Xia, Y., McGuffey, J. E., Bhattacharyya, S., Sellergren, B., Yilmaz, E., Wang, L., & Bernert, J. T. (2005). Analysis of the tobacco-specific nitrosamine 4-(methylnitrosamino)-1-(3-pyridyl)-1-butanol in urine by extraction on a molecularly imprinted polymer column and liquid chromatography/atmospheric pressure ionization tandem mass spectrometry. Analytical Chemistry, 77, 7639-7645.

Xia, Y., & Bernert, J. T. (in press). Stability of the tobacco-specific nitrosamine 4-(methylnitrosamino)-1-(3-pyridyl)-1-butanol (NNAL) in urine samples stored at various temperatures. Journal of Analytical Toxicology.

Ashley, D. L., O’Connor, R. J., Bernert, J. T., Watson, C. H., Polzin, G. M., Jain, R. B., et al. (2010). Effect of differing levels of tobacco-specific nitrosamines in cigarette smoke on the levels of biomarkers in smokers. Cancer Epidemiology, Biomarkers & Prevention. doi: 10.1158/1055-9965.EPI-1-0084.

Hecht, S. S., Carmella, S. G., Murphy, S. E., Riley, W. T., Le, C., Luo, X., Mooney, M., & Hatuskami, D. K. (2007). Similar exposure to a tobacco-specific carcinogen in smokeless tobacco users and cigarette smokers. Cancer Epidemiology, Biomarkers & Prevention, 16, 1567-1572.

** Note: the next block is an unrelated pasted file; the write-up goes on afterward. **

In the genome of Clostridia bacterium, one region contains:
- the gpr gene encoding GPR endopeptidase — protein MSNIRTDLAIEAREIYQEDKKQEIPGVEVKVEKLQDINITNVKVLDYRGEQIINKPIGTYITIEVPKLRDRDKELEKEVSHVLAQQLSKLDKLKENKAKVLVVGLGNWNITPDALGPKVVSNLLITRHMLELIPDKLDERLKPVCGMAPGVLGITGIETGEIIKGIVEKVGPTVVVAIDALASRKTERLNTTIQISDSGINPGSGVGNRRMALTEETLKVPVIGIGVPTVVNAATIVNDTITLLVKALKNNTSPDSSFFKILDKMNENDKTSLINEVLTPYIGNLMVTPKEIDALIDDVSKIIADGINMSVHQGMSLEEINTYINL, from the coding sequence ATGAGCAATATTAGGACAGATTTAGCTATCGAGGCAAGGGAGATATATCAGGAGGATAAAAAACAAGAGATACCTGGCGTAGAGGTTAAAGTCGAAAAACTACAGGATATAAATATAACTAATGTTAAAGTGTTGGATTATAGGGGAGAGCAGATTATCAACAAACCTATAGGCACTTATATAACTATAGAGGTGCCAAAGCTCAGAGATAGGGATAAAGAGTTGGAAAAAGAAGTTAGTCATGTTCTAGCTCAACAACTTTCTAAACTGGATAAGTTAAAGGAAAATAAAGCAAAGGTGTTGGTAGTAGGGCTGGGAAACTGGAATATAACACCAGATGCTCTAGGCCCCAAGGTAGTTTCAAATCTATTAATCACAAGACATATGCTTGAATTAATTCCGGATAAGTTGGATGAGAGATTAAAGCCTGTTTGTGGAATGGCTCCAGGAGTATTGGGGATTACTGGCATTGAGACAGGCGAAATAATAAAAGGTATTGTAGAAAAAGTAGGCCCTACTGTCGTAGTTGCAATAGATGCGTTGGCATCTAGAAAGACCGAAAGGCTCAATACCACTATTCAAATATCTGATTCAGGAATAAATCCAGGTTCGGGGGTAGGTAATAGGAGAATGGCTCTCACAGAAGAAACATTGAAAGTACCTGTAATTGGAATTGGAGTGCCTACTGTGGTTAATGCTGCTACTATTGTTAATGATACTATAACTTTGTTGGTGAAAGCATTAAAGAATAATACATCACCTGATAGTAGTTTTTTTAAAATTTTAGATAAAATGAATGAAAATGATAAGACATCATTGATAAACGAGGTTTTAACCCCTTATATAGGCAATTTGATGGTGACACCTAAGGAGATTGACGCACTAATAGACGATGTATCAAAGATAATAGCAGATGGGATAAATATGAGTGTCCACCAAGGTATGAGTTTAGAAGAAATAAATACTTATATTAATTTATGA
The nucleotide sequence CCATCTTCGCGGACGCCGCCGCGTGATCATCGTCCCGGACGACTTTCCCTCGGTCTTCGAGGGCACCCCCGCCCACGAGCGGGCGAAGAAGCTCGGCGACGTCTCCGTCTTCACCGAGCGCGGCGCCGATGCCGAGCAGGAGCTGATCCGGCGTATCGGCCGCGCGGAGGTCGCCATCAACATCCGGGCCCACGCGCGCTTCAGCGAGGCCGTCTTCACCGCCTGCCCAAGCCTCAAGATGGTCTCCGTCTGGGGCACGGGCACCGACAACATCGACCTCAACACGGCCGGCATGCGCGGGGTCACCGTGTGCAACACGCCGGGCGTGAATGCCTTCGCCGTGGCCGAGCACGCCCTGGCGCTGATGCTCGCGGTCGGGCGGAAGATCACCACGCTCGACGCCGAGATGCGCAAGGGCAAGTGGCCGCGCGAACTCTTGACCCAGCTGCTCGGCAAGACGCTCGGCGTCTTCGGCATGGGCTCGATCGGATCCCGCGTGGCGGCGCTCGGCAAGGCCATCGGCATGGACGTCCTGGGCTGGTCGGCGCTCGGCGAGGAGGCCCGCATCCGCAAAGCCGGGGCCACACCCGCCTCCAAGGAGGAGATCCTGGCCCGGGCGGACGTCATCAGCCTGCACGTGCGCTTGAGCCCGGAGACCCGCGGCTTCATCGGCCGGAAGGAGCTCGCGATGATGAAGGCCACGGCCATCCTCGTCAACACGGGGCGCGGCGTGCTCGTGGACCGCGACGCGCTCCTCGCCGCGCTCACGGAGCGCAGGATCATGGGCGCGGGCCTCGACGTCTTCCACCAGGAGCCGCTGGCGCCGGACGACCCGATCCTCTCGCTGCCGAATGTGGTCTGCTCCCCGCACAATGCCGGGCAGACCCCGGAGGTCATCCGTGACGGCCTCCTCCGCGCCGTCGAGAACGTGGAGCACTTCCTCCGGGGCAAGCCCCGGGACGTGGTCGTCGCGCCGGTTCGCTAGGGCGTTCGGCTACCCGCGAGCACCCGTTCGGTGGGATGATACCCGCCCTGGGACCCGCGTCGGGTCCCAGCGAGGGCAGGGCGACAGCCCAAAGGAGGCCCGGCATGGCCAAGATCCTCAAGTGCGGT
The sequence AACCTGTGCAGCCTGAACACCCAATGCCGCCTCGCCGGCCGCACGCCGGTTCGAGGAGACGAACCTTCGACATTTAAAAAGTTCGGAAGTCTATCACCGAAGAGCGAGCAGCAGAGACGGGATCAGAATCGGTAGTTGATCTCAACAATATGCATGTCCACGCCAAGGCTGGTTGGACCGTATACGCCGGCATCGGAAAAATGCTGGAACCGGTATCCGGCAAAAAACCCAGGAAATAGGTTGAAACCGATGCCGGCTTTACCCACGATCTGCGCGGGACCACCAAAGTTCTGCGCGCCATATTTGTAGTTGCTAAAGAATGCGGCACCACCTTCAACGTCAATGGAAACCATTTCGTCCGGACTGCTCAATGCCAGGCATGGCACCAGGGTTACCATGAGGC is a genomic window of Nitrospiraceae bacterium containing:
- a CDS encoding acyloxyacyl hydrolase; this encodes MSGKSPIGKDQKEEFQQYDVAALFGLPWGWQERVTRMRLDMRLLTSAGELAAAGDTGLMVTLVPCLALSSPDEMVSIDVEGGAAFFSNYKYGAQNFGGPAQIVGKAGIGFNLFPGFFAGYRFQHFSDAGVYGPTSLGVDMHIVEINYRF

Hatsukami, D. K., Benowitz, N. L., Rennard, S. I., Oncken, C., & Hecht, S. S. (2006). Biomarkers to assess the utility of potential reduced exposure products. Nicotine Tobacco Research, 4, 600-622.

Bernert, J. T., Pirkle, J. L., Xia, Y., Jain, R. B., Ashley D. L., & Sampson, E. J. (2010). Urine concentrations of a tobacco-specific nitrosamine carcinogen in the U.S. population from secondhand smoke exposure. Cancer Epidemiology, Biomarkers & Prevention, 19(11), 2969-77

Xia, Y., Jain, R., Bernert, J. T., Ashley, D. L., & Pirkle, J. L. (2011). Tobacco-specific nitrosamine 4-(methylnitrosamino)-1-(3-pyridyl)-1-butanol (NNAL) in smokers in the United States: NHANES 2007-2008. Biomarkers, 16(2), 112-119.

Protocol ID


Export Variables
Variable Name Variable IDVariable DescriptiondbGaP Mapping
Tobacco Regulatory Research - Host: Biobehavioral
Measure Name

NNAL in Urine

Release Date

May 3, 2024


An assay to measure NNAL, the primary metabolite of NNK.


To measure exposure to tobacco-specific nitrosamine carcinogens.


biomarker, NNAL, urine, tobacco-specific carcinogen, TSNA, tobacco smoke exposure, tobacco product exposure, tobacco chemical exposure, smokeless tobacco exposure, laboratory protocol, second hand smoke, secondhand smoke, second-hand smoke

Measure Protocols
Protocol ID Protocol Name
720402 NNAL in Urine